Urban Adamah opens 2-acre farm in West Berkeley

Urban Adamah moved into its new, permanent home on Sunday and threw a huge party to celebrate. Photo: Frances Dinkelspiel
Urban Adamah moved into its new, permanent home on Sunday Oct. 23 and threw a huge party to celebrate. Photo: Frances Dinkelspiel

By Frances Dinkelspiel and Sylvia Paull

Urban Adamah, an urban farm inspired by Jewish beliefs but open to all, moved into its new Berkeley home at Sixth and Harrison streets on Sunday and threw a huge party to celebrate the occasion.

Kids and adults petted goats and chased chickens. They braided flowers to create a sukkah, a temporary shelter for the Jewish holiday of Sukkot. They made pickles, wax candles and leaf prints, listened to Klezmer music and ate salads made with greens grown at the farm’s former location at 1050 Parker St.

The opening of Urban Adamah right by Codornices Creek further transforms what once was a quiet, dead-end street in West Berkeley. Now it is bustling with people and activity. Fieldwork Brewing Company has a popular tap room across the street from Urban Adamah, and on Sunday people were relaxing at its outside patio bordered by galvanized planters. Kosher winery Covenant sits directly across from the farm, too. Maker’s Work Space is also across the street. UC Berkeley’s University Village in Albany is connected by a footpath.


“It’s a dream,” said Adam Berman, Urban Adamah’s executive director, who raised millions to transform the once-barren U.S. Post Office land into a farm complete with places to gather, play and sleep. “We’re going to do so much here.”

Families make pickles at the Urban Adamah opening celebratoon. Photo: Frances Dinkelspiel
Families make pickles at the Urban Adamah opening celebration. Photo: Frances Dinkelspiel

During the last five years, from its former rented property at the intersection of Parker Street and San Pablo Avenue, Urban Adamah has produced and given away about 13,000 pounds of food per year through food banks and its free farmstand. Now that it has moved to such a large site, Berman estimates the farm will eventually distribute close to 50,000 pounds of food annually.

The farm not only offers free produce to underserved communities, it also holds workshops and classes on farming, environmental practices and leadership. In 2016, a summer camp drew 385 campers. There’s also a Hebrew school at the farm, and it holds celebrations for the Sabbath and Jewish holidays. All these programs are open to the public, Jewish or not. The farm even conducts a regular Shabbat service at San Quentin prison.

On Sunday, the promise of the farm was evident. There were a few plots of newly planted land with lettuce and chard just coming up. The farm will actually grow much of its food in solar-heated, hydroponic greenhouses, which will eventually yield three times more produce than seeds planted outside. Berman said they had just moved the chickens over that morning.

A quite place to read. Photo: Frances Dinkelspiel
A quiet place to read. Photo: Frances Dinkelspiel
Chickens, chickens everywhere. Photo: Frances Dinkelspiel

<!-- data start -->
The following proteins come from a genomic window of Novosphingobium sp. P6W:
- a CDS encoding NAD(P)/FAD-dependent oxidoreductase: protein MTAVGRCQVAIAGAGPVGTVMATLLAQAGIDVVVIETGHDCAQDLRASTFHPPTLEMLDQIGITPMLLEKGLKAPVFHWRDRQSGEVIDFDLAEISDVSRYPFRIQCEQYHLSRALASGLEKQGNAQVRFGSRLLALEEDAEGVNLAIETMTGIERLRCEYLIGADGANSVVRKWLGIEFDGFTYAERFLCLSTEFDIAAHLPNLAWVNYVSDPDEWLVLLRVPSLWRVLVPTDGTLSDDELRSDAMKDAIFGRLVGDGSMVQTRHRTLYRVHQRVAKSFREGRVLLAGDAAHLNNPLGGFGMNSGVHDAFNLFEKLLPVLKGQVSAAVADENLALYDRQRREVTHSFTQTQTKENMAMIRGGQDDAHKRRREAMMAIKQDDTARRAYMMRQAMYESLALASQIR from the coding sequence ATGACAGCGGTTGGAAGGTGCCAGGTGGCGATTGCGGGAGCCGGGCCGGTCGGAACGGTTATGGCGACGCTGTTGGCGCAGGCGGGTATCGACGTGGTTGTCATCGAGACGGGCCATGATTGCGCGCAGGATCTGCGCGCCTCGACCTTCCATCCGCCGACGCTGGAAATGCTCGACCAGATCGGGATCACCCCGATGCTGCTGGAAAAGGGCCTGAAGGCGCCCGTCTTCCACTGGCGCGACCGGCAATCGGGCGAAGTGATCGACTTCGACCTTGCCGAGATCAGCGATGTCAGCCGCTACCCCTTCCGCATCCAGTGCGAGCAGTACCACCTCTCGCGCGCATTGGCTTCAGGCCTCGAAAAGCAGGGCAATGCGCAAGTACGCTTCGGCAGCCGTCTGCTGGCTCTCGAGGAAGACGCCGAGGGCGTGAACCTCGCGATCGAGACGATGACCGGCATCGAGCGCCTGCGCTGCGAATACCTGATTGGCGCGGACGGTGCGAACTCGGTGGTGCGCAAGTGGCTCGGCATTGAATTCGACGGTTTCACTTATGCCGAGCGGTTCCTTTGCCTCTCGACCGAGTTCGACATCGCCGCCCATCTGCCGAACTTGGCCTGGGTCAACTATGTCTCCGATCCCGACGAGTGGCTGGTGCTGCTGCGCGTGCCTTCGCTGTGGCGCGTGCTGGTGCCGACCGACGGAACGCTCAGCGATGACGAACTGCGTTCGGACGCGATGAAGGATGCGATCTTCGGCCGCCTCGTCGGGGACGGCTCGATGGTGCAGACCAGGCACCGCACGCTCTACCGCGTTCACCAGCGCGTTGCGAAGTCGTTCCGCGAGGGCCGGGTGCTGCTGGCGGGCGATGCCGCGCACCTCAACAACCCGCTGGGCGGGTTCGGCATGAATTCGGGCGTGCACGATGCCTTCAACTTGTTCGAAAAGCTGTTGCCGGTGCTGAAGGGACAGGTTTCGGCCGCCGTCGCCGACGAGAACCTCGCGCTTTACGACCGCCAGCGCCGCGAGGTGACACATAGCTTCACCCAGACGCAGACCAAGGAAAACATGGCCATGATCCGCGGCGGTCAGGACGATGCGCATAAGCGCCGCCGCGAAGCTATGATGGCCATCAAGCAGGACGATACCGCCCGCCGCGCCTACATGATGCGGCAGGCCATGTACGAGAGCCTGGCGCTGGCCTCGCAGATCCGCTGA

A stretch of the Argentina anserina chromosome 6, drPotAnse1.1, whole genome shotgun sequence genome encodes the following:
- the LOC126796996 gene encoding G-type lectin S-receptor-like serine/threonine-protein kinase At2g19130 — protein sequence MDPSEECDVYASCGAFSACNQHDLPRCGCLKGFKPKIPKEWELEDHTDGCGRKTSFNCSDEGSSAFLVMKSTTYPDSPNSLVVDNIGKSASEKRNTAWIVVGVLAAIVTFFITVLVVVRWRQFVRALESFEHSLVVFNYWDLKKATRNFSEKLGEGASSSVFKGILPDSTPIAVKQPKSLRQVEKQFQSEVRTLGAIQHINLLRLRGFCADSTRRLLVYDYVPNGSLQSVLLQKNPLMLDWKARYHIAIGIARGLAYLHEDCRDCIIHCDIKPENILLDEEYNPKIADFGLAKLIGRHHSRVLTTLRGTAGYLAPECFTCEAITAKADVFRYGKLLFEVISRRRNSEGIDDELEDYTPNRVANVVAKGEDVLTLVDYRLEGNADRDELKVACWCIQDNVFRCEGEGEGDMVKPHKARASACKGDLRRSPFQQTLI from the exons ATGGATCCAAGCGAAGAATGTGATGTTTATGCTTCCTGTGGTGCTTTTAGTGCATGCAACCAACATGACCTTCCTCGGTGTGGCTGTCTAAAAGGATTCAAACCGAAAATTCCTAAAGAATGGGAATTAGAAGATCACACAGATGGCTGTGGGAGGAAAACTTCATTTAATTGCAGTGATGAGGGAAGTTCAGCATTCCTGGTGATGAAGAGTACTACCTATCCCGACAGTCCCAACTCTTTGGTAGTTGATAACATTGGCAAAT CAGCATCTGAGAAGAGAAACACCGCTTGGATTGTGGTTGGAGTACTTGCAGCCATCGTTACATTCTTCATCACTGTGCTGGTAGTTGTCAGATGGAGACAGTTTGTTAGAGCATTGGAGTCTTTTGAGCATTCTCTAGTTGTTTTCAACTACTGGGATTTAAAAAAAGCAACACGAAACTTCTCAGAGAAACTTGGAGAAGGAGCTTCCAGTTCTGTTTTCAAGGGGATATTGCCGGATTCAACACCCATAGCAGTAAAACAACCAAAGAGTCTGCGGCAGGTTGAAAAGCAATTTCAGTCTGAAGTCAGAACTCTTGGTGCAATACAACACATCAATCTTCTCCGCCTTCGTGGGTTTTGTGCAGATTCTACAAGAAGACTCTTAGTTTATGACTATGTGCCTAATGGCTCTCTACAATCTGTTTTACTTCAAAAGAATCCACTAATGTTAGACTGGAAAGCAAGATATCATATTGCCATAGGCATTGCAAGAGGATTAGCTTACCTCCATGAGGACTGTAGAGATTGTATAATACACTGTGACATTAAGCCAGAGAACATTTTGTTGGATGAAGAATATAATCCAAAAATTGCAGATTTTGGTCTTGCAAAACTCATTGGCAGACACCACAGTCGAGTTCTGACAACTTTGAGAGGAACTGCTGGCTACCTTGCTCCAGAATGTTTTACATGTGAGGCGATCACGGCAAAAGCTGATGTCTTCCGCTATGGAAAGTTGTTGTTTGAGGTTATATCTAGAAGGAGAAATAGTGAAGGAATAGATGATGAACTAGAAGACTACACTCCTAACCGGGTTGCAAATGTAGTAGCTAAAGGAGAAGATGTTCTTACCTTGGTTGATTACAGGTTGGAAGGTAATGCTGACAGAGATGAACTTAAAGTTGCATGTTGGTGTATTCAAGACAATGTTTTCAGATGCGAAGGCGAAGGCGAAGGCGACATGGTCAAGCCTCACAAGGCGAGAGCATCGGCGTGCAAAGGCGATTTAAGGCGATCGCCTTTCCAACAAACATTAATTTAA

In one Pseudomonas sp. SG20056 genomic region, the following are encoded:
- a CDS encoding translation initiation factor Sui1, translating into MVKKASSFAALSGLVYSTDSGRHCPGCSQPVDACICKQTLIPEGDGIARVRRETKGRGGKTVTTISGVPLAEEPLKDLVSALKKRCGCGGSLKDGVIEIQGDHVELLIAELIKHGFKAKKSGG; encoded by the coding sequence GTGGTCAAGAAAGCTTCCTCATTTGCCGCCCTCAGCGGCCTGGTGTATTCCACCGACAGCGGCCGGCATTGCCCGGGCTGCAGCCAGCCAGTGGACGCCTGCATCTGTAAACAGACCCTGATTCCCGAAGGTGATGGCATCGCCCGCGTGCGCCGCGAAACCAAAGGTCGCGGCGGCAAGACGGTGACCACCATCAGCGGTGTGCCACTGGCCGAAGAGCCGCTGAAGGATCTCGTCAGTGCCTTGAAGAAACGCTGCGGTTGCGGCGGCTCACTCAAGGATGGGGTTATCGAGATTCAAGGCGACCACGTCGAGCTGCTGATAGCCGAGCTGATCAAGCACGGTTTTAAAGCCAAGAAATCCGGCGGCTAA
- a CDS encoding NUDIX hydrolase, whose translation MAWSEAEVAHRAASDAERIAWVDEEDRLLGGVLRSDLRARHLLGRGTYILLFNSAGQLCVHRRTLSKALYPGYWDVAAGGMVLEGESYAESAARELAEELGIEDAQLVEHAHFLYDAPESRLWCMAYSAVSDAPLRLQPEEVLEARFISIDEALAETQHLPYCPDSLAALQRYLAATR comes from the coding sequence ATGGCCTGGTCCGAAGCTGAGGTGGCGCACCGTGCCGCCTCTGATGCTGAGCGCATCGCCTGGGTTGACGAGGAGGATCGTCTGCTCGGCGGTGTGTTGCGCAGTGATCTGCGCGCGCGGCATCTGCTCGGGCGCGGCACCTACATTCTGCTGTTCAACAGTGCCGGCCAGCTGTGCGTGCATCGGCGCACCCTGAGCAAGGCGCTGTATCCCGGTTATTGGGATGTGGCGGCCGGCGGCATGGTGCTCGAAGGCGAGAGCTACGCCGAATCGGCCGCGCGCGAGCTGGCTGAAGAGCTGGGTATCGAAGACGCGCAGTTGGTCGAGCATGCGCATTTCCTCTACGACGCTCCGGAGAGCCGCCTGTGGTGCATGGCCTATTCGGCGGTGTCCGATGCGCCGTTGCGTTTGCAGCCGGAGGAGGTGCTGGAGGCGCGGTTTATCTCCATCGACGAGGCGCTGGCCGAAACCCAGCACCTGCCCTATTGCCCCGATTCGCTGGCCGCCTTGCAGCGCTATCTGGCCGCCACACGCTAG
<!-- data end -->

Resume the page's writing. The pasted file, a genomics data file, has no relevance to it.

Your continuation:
Chickens, chickens everywhere. Photo: Frances Dinkelspiel
Urban Adamah Photo: Frances Dinkelspiel
Urban Adamah. Photo: Frances Dinkelspiel
Urban Adamah Photo: Frances Dinkelspiel
Urban Adamah. Photo: Frances Dinkelspiel
Urban Adamah. Photo: Frances Dinkelspiel
Urban Adamah. Photo: Frances Dinkelspiel
Urban Adamah. Photo: Frances Dinkelspiel
Urban Adamah. Photo: Frances Dinkelspiel
Urban Adamah Photo: Frances Dinkelspiel
Urban Adamah. Photo: Frances Dinkelspiel
Adam Berman, right, with his four-year-old daughter, Shira. Photo: Frances Dinkelspiel
Adam Berman, right, with his four-year-old daughter, Shira. Photo: Frances Dinkelspiel
A yurt on the Urban Adamah farm. Photo: Sylvia Paull
A yurt on the Urban Adamah farm. Photo: Sylvia Paull
Adam Berman, the xecutive director or Urban Adamah, addresses donors at the farm's grand opening celebration. Photo: Sylvia Paull
Urban Adamah donors at the farm’s grand opening celebration. Photo: Sylvia Paull

Before the public ceremony, about 100 donors gathered under a tent to hear Berman talk about his vision for the farm and the fundraising left to do. Berman and the Urban Adamah board raised around $2 million to buy the property and $6 million of the $8.2 million needed to build out the farm.


Currently on the property are a work center, greenhouses, a chicken coop, goat stall, harvest house and compost center complete with its own wormery, which Berman suggested might be named the Global Worming Center. Urban Adamah is still building bunk houses for its fellows and wants to build an outdoor kitchen and a bathhouse, among other things. In the future, phase 3 of the fundraising campaign, Urban Adamah hopes to construct a 46-bed retreat center on the property, which will generate operating income for the farm.

Related:
Urban Adamah to break ground on new West Berkeley farm (09.11.15)
Winemakers scramble to keep up with 2015 harvest (09.02.15)
Bites: Fieldwork Brewing opens in Berkeley, more (02.27.15)
A kosher harvest at Covenant Winery in Berkeley (09.26.14)
Kosher Covenant Wines leaves Napa for Berkeley (04.24.14)
Community farm buys 2+ acres in West Berkeley (05.23.13)
Urban farm Urban Adamah celebrate the harvest (10.17.11)
Faith-based urban farm opens in Berkeley (06.20.11)

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